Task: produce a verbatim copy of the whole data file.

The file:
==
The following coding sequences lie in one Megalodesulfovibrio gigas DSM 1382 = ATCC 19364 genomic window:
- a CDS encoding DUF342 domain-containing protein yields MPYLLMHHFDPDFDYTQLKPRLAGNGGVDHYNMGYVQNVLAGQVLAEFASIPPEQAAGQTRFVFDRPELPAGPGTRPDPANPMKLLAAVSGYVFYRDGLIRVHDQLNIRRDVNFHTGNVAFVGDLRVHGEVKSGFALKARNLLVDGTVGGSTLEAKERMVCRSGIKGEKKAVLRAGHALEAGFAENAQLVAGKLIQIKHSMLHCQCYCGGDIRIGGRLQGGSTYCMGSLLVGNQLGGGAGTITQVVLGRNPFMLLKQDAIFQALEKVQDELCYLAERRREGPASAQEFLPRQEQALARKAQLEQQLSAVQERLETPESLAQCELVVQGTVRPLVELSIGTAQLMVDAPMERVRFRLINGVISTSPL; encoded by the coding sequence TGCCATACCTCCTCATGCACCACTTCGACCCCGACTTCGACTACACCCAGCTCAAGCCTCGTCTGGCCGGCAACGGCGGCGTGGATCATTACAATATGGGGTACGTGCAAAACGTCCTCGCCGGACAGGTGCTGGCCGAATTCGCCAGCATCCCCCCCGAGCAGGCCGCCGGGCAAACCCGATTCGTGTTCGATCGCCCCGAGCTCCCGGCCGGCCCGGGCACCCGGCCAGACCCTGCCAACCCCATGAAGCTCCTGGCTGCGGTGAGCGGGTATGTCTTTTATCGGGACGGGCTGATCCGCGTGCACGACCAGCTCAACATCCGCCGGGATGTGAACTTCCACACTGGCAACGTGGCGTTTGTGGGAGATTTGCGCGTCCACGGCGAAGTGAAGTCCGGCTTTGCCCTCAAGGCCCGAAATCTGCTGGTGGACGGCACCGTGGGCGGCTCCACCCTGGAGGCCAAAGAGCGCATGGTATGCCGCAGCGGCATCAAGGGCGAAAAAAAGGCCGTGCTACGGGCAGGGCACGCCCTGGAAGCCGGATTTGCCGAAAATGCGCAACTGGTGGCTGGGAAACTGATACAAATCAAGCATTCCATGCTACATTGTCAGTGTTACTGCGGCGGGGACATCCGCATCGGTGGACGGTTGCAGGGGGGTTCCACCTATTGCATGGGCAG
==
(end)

The following coding sequences lie in one Megalodesulfovibrio gigas DSM 1382 = ATCC 19364 genomic window:
- a CDS encoding DUF342 domain-containing protein yields MPYLLMHHFDPDFDYTQLKPRLAGNGGVDHYNMGYVQNVLAGQVLAEFASIPPEQAAGQTRFVFDRPELPAGPGTRPDPANPMKLLAAVSGYVFYRDGLIRVHDQLNIRRDVNFHTGNVAFVGDLRVHGEVKSGFALKARNLLVDGTVGGSTLEAKERMVCRSGIKGEKKAVLRAGHALEAGFAENAQLVAGKLIQIKHSMLHCQCYCGGDIRIGGRLQGGSTYCMGSLLVGNQLGGGAGTITQVVLGRNPFMLLKQDAIFQALEKVQDELCYLAERRREGPASAQEFLPRQEQALARKAQLEQQLSAVQERLETPESLAQCELVVQGTVRPLVELSIGTAQLMVDAPMERVRFRLINGVISTSPL; encoded by the coding sequence TGCCATACCTCCTCATGCACCACTTCGACCCCGACTTCGACTACACCCAGCTCAAGCCTCGTCTGGCCGGCAACGGCGGCGTGGATCATTACAATATGGGGTACGTGCAAAACGTCCTCGCCGGACAGGTGCTGGCCGAATTCGCCAGCATCCCCCCCGAGCAGGCCGCCGGGCAAACCCGATTCGTGTTCGATCGCCCCGAGCTCCCGGCCGGCCCGGGCACCCGGCCAGACCCTGCCAACCCCATGAAGCTCCTGGCTGCGGTGAGCGGGTATGTCTTTTATCGGGACGGGCTGATCCGCGTGCACGACCAGCTCAACATCCGCCGGGATGTGAACTTCCACACTGGCAACGTGGCGTTTGTGGGAGATTTGCGCGTCCACGGCGAAGTGAAGTCCGGCTTTGCCCTCAAGGCCCGAAATCTGCTGGTGGACGGCACCGTGGGCGGCTCCACCCTGGAGGCCAAAGAGCGCATGGTATGCCGCAGCGGCATCAAGGGCGAAAAAAAGGCCGTGCTACGGGCAGGGCACGCCCTGGAAGCCGGATTTGCCGAAAATGCGCAACTGGTGGCTGGGAAACTGATACAAATCAAGCATTCCATGCTACATTGTCAGTGTTACTGCGGCGGGGACATCCGCATCGGTGGACGGTTGCAGGGGGGTTCCACCTATTGCATGGGCAG